“The atmosphere was just incredible.”
Roy sent shockwaves through the footballing world 19 years ago for his infamous ‘Saipan’ fiasco, which saw him clash with then-manager McCarthy.
Following the Corkman’s dismissal, Robbie revealed that none of the players within the camp wanted the former Manchester United midfielder to leave, but added that the team “pulled together”.
Heading into the 2002 World Cup, Keane was Ireland’s best player but his public disagreements with McCarthy meant that he didn’t play a single game at the tournament.
The team was stationed on the island of Saipan to carry out their training ahead of the start of the competition.
However, the former Nottingham Forest man was less than happy with the conditions on the island and voiced his anger about the same in an interview with the Irish Times.
“It’s different if we came here to a top training facility,” Keane said at the time.
“I can’t imagine any other country, countries in the world who are far worse off than us, playing on something like that. I don’t think it’s too much to ask, just for a pitch that’s even watered. It’s so dangerous. It’s rock hard.”
Following his public outburst, McCarthy felt that Keane had crossed a line and decided on sending the Irishman back home.
“I have made the right decision not only for the benefit of me but the squad as well,” McCarthy told a press conference at the time.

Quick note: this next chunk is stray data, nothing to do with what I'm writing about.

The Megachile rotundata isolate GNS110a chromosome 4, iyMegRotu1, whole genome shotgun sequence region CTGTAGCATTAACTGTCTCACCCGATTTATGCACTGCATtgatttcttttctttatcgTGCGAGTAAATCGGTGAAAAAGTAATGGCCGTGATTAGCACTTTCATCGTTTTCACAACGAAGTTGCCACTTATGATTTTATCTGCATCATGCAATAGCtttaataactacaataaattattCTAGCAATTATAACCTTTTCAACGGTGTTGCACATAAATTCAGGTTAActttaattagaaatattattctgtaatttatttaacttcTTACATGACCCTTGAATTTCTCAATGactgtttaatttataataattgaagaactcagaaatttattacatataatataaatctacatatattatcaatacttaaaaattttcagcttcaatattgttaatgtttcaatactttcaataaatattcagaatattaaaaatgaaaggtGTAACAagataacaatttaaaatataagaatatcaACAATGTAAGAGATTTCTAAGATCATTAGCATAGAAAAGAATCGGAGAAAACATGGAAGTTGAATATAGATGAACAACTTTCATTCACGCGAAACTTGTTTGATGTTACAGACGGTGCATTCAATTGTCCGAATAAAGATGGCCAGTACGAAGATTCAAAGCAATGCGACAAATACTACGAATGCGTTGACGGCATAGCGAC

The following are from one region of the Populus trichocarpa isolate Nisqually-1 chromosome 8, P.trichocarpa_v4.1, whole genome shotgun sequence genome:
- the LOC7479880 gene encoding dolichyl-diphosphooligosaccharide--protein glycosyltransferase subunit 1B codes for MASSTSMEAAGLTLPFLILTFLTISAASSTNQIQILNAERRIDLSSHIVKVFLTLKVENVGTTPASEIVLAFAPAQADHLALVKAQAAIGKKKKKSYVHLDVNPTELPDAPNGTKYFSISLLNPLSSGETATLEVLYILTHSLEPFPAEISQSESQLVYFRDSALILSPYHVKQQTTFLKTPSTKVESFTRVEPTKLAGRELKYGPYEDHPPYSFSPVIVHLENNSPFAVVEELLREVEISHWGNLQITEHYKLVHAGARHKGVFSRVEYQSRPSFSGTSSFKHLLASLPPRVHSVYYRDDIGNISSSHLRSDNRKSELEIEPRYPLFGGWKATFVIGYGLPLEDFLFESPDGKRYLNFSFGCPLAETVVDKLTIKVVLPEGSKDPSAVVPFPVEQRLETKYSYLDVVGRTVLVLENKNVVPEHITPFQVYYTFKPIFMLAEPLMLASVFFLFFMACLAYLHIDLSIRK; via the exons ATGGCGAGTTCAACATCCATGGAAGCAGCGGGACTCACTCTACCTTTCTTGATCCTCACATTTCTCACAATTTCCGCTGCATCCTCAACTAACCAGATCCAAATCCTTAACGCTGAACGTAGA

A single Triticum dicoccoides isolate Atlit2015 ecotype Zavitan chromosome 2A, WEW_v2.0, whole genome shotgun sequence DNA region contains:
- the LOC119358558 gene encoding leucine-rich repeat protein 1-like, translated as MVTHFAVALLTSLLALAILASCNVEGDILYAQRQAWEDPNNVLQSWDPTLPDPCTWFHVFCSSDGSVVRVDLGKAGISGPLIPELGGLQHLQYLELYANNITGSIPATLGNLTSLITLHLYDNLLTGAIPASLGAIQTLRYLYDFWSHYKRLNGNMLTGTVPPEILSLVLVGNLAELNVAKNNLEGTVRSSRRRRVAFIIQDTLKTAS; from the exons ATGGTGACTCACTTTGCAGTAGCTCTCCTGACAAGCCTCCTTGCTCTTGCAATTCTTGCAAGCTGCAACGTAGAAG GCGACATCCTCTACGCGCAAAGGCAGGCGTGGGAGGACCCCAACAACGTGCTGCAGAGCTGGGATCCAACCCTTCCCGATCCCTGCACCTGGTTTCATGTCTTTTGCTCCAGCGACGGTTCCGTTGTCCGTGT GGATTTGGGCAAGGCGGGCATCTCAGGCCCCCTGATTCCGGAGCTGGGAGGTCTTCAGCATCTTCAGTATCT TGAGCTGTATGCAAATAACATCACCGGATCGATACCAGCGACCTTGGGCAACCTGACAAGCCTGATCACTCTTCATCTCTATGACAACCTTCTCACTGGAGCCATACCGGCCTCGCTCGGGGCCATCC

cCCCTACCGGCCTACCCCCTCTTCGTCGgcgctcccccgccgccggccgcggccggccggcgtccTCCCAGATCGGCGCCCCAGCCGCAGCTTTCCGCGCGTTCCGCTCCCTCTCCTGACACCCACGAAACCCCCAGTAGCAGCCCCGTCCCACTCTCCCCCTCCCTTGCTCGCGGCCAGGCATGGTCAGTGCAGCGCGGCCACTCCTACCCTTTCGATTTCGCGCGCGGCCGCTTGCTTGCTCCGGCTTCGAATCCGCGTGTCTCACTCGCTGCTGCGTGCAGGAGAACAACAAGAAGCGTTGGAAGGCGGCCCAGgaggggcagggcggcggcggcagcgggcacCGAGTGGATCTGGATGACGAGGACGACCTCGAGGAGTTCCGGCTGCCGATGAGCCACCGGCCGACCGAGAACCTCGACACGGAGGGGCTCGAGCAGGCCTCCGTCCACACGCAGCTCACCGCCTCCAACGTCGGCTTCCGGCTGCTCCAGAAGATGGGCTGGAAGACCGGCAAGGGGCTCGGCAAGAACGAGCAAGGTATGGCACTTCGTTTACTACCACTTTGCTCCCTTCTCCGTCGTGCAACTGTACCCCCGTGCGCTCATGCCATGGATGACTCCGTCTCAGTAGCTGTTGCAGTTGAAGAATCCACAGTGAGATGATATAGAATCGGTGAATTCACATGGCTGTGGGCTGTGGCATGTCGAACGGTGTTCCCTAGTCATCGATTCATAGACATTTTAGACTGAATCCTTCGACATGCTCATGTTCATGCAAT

“He is one of the best players in the world, but he is a disruptive influence.”
Robbie Keane recalls the team atmosphere.
The loss of one of the team’s best players ahead of a crucial tournament was seen as a big blow to Ireland’s hopes of progressing.
Robbie spoke in an interview with The Coaches’ Voice and recalled his firsthand experience within the Irish camp back in 2002.
“Nothing will ever beat putting that green jersey on. Ever,” Keane said of playing for Ireland.
“Earlier in my career, I’d found it surreal to be playing in a major tournament – the first one I went to was the 2002 World Cup.
“It had only been seven or eight years before that I was watching the team and pretending to be World Cup teams on the street with my mates. To be living the dream at 21 was amazing.
“That group (above) had such an amazing team spirit. The atmosphere was just incredible.
“Nobody had wanted Roy Keane to leave the camp as he did just before the tournament, but these things happen in football and the players pulled together.
“That’s what a good team does.”